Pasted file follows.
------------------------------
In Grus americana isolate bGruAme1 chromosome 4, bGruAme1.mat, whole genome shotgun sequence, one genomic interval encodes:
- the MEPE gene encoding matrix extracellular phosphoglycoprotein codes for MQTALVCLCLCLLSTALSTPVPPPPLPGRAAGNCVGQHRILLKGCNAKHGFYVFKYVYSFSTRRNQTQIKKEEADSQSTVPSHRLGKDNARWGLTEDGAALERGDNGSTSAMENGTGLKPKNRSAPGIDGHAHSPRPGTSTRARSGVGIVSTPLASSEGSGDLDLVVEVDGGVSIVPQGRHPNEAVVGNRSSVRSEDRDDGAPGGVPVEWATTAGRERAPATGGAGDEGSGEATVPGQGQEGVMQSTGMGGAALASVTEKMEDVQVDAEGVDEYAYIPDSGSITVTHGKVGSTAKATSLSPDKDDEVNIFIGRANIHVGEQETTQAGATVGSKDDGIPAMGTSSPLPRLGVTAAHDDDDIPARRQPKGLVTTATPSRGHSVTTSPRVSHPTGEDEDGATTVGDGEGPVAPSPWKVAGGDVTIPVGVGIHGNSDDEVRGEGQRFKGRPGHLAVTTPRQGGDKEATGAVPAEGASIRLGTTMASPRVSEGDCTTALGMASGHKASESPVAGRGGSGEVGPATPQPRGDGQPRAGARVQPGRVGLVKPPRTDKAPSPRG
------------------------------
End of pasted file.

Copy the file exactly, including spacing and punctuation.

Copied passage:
In Grus americana isolate bGruAme1 chromosome 4, bGruAme1.mat, whole genome shotgun sequence, one genomic interval encodes:
- the MEPE gene encoding matrix extracellular phosphoglycoprotein codes for MQTALVCLCLCLLSTALSTPVPPPPLPGRAAGNCVGQHRILLKGCNAKHGFYVFKYVYSFSTRRNQTQIKKEEADSQSTVPSHRLGKDNARWGLTEDGAALERGDNGSTSAMENGTGLKPKNRSAPGIDGHAHSPRPGTSTRARSGVGIVSTPLASSEGSGDLDLVVEVDGGVSIVPQGRHPNEAVVGNRSSVRSEDRDDGAPGGVPVEWATTAGRERAPATGGAGDEGSGEATVPGQGQEGVMQSTGMGGAALASVTEKMEDVQVDAEGVDEYAYIPDSGSITVTHGKVGSTAKATSLSPDKDDEVNIFIGRANIHVGEQETTQAGATVGSKDDGIPAMGTSSPLPRLGVTAAHDDDDIPARRQPKGLVTTATPSRGHSVTTSPRVSHPTGEDEDGATTVGDGEGPVAPSPWKVAGGDVTIPVGVGIHGNSDDEVRGEGQRFKGRPGHLAVTTPRQGGDKEATGAVPAEGASIRLGTTMASPRVSEGDCTTALGMASGHKASESPVAGRGGSGEVGPATPQPRGDGQPRAGARVQPGRVGLVKPPRTDKAPSPRG